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Airports use glycol-based aircraft de-icing fluids (ADFs) for removing ice and snow from aircraft surfaces during winter and under frost conditions. Some relatively concentrated, spent ADF (Concentrate) may be collected from beneath aircraft for recycle or disposal at a local wastewater treatment plant (WWTP), but a significant part of the ADF at every airport will end up in sewers and ditches, be blown by jet or prop wash onto areas adjacent to de-icing pads, drip off onto aprons and runways during aircraft movement, or be collected with removed snow and ice. There are various on-site and off-site methods available to treat glycol-contaminated airport runoff, and one that is attracting increasing interest is the use of constructed wetlands (CWs) for treatment. Because the attraction of waterfowl is not desirable at airports, CWs considered for them are usually of the subsurface flow (SSF) variety in which there is no open water and where the runoffs being treated flow under the normally dry surfaces of beds of gravel in which wetland plants are growing.

This paper reviews two airport projects for the treatment of glycol-contaminated stormwater runoff in SSF CWs, one that has resulted in a large operating SSF CW, that at Edmonton International Airport (EIA), and one for an advanced form of CW, an engineered wetland (EW), which is now under construction, that at Buffalo Niagara International Airport (BNIA). (Engineered wetlands are semi-passive kinds of CWs in which process conditions are more actively manipulated and controlled.) For both projects, preliminary off-site, pilot-scale wetlands treatability testing was carried out to define feasibility and determine kinetic and other parameters needed to proceed with the design of full-scale facilities. This paper also reviews the treatability test results, overviews the design of the full-scale facilities, and demonstrates that the use of SSF wetlands to treat glycol-contaminated stormwater runoff at northern airports is Best Available Technology, Economically Available (BATEA).

One cubic metre, indoor, aerated and un-aerated CW and EW test cells at an off-site central pilot test unit were used for both treatability tests. For the EIA treatability test where an ethylene glycol (EG) based ADF is used for aircraft de-icing, a synthetic stormwater (SW) indicative of worse case spring melt runoff conditions was prepared as the pilot unit feedstock, and the test cell were operated in a horizontal SSF (HSSF) mode. For the BNIA treatability test, imported stormwater from the airport was spiked into vertical SSF (VSSF) cells with varying amounts of the propylene glycol (PG)-based ADF used there. Results were evaluated for the degradation of cBOD and other parameters.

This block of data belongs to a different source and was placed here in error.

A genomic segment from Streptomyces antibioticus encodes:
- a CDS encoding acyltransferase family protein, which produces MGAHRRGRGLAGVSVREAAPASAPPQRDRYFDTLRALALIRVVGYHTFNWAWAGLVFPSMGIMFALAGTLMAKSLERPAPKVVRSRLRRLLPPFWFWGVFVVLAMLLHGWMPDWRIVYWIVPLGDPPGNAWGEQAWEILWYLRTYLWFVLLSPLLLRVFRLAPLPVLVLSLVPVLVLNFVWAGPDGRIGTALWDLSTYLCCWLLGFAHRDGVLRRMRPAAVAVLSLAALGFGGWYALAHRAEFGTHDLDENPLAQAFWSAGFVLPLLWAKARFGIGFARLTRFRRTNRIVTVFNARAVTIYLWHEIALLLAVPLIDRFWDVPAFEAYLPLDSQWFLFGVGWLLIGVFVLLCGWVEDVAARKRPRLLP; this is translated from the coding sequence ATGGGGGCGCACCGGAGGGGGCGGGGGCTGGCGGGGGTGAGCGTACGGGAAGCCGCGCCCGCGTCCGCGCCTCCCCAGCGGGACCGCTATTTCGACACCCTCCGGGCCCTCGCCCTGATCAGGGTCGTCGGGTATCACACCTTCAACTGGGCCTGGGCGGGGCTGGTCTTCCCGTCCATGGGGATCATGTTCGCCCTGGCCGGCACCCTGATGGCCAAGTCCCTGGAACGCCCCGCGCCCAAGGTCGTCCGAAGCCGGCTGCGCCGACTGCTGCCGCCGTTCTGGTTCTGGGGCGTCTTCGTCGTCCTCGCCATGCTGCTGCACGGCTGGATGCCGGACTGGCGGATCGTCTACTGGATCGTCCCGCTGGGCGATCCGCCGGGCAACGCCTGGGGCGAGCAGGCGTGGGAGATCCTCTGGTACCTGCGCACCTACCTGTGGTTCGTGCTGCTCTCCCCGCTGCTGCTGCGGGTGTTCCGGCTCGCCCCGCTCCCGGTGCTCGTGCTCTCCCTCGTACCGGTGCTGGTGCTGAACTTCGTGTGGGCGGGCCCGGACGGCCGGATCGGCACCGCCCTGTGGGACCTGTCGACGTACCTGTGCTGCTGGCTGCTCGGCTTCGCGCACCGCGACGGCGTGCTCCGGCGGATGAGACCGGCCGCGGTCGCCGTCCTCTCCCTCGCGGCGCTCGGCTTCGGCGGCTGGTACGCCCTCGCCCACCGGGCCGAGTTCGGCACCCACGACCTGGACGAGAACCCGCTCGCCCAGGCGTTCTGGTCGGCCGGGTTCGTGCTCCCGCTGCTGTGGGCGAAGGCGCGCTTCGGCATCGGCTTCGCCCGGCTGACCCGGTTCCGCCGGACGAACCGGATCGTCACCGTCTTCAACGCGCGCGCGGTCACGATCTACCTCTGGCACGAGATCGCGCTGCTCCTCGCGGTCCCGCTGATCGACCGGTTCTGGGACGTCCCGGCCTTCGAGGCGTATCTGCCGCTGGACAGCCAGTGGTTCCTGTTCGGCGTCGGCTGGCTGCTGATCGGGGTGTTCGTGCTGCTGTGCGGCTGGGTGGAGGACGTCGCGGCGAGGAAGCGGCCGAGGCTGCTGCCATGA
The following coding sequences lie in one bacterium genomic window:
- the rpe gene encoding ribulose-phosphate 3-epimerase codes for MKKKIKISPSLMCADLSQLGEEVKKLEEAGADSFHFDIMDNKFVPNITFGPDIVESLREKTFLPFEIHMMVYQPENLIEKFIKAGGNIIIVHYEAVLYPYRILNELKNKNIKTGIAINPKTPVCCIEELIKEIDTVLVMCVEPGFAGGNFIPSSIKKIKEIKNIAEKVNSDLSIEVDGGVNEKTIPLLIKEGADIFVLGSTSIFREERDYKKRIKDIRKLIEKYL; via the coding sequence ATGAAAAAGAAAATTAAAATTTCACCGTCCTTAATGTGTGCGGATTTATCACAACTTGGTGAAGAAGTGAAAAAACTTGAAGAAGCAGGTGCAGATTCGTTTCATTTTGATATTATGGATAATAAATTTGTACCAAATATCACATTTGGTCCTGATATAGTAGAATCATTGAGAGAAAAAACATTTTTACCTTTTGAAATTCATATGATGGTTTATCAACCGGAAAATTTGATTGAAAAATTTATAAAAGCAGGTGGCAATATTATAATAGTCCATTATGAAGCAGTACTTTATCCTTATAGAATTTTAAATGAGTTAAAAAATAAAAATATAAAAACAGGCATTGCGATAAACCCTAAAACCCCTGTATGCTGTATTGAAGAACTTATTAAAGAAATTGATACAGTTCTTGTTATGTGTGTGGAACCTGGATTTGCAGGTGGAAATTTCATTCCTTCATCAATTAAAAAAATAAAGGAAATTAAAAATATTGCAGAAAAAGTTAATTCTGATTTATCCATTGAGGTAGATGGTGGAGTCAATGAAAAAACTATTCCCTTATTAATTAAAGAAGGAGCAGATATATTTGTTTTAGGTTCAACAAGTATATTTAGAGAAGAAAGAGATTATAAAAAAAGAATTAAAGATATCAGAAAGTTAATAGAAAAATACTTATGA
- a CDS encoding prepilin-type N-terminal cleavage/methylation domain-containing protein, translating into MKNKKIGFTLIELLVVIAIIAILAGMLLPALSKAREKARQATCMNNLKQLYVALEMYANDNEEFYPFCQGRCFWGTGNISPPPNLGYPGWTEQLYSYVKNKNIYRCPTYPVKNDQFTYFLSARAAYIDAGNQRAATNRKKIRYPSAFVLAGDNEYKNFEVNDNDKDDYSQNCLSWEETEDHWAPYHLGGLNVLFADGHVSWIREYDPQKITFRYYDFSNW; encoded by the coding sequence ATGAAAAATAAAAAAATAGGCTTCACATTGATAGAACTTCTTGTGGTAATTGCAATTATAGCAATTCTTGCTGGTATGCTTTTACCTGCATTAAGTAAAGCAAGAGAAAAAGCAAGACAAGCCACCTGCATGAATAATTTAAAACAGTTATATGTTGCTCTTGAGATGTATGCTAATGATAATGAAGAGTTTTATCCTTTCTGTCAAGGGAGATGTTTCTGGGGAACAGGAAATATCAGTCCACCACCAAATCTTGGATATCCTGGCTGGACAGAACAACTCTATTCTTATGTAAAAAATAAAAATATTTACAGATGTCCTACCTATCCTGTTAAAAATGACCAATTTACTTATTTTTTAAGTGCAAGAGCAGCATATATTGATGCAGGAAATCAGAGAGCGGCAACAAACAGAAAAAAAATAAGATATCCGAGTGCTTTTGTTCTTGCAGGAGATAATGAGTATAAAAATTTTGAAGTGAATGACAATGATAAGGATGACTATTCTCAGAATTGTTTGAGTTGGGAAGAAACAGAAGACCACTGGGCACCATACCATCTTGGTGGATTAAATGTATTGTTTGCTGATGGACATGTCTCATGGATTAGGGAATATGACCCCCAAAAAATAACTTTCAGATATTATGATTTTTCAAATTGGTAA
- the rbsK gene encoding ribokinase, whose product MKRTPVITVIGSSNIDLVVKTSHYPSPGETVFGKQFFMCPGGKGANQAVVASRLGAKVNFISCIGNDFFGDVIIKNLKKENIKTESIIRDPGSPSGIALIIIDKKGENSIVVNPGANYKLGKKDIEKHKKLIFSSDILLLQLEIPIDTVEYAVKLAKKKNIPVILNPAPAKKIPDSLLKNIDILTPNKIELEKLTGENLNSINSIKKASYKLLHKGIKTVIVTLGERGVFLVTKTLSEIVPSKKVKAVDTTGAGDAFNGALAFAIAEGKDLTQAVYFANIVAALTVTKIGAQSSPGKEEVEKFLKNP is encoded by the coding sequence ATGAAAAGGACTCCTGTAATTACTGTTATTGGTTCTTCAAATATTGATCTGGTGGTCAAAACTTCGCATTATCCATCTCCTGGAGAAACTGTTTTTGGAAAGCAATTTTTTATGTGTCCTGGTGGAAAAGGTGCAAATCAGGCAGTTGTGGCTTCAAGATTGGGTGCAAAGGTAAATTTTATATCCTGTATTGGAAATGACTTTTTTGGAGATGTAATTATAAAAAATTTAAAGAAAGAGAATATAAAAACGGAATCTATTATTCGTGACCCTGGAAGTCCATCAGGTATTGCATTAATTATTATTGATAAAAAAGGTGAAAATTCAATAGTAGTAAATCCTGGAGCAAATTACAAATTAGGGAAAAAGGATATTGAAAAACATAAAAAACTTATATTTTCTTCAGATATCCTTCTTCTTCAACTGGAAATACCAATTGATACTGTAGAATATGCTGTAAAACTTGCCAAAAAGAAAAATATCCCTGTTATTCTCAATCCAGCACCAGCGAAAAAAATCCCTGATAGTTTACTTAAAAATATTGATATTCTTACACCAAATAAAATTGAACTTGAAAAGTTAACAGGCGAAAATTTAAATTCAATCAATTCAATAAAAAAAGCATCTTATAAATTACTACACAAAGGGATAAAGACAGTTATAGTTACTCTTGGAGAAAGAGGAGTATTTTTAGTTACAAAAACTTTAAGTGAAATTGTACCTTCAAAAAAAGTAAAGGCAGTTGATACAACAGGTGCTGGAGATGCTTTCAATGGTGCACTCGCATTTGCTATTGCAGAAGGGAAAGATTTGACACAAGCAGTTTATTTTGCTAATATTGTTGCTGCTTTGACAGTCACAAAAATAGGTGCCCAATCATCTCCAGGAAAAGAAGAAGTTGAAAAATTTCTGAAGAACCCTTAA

For the EIA treatability test in 1998, two HSSF EW cells were connected in series and an artificial stormwater indicative of worse case conditions was used as the pilot unit feedstock. In an-aerated tests, BOD removals of 50–60% were achieved at volumetric PFR removal rates of 0.2/d. For runs where the EW cells were aerated, rates increased 17 fold to 2.35/d.

For the BNIA treatability test in 2006 with PG-contaminated stormwater, aeration also was found to profoundly affect treatment performance. When aerated at 0.85 m3 air per hour (per m3 of wetland bed), the volumetric (2TIS) cBOD5 removal rate constant averaged 7.7 d−1 with a temperature coefficient () of 1.03, based on experiments conducted at 22°C and 8°C.
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Document Type: Research Article

Publication date: 01 January 2007

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